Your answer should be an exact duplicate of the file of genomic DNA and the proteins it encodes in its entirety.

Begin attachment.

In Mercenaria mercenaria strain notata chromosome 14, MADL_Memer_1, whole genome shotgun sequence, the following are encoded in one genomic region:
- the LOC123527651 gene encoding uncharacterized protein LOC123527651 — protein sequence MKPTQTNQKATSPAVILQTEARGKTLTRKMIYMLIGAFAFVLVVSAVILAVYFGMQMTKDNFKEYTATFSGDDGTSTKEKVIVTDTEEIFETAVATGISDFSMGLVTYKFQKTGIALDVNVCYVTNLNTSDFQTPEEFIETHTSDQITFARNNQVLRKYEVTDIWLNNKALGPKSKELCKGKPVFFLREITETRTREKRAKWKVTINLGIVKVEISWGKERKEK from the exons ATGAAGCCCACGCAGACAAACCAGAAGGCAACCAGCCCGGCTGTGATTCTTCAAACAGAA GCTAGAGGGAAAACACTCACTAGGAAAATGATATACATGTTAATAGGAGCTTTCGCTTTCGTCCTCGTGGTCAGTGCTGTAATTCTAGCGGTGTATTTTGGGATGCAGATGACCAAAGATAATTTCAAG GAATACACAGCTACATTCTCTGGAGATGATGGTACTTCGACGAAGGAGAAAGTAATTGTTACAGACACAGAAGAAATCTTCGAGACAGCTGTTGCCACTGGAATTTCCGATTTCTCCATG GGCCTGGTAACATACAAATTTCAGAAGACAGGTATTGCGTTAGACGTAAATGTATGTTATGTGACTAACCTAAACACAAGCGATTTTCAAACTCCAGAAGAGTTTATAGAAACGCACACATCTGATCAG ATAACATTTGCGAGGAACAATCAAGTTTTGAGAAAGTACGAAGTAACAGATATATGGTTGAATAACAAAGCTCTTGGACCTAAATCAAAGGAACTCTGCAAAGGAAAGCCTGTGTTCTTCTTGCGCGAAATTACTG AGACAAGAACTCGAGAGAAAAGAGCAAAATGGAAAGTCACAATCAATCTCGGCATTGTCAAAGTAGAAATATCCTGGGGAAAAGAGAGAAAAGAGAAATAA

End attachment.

In Mercenaria mercenaria strain notata chromosome 14, MADL_Memer_1, whole genome shotgun sequence, the following are encoded in one genomic region:
- the LOC123527651 gene encoding uncharacterized protein LOC123527651 — protein sequence MKPTQTNQKATSPAVILQTEARGKTLTRKMIYMLIGAFAFVLVVSAVILAVYFGMQMTKDNFKEYTATFSGDDGTSTKEKVIVTDTEEIFETAVATGISDFSMGLVTYKFQKTGIALDVNVCYVTNLNTSDFQTPEEFIETHTSDQITFARNNQVLRKYEVTDIWLNNKALGPKSKELCKGKPVFFLREITETRTREKRAKWKVTINLGIVKVEISWGKERKEK from the exons ATGAAGCCCACGCAGACAAACCAGAAGGCAACCAGCCCGGCTGTGATTCTTCAAACAGAA GCTAGAGGGAAAACACTCACTAGGAAAATGATATACATGTTAATAGGAGCTTTCGCTTTCGTCCTCGTGGTCAGTGCTGTAATTCTAGCGGTGTATTTTGGGATGCAGATGACCAAAGATAATTTCAAG GAATACACAGCTACATTCTCTGGAGATGATGGTACTTCGACGAAGGAGAAAGTAATTGTTACAGACACAGAAGAAATCTTCGAGACAGCTGTTGCCACTGGAATTTCCGATTTCTCCATG GGCCTGGTAACATACAAATTTCAGAAGACAGGTATTGCGTTAGACGTAAATGTATGTTATGTGACTAACCTAAACACAAGCGATTTTCAAACTCCAGAAGAGTTTATAGAAACGCACACATCTGATCAG ATAACATTTGCGAGGAACAATCAAGTTTTGAGAAAGTACGAAGTAACAGATATATGGTTGAATAACAAAGCTCTTGGACCTAAATCAAAGGAACTCTGCAAAGGAAAGCCTGTGTTCTTCTTGCGCGAAATTACTG AGACAAGAACTCGAGAGAAAAGAGCAAAATGGAAAGTCACAATCAATCTCGGCATTGTCAAAGTAGAAATATCCTGGGGAAAAGAGAGAAAAGAGAAATAA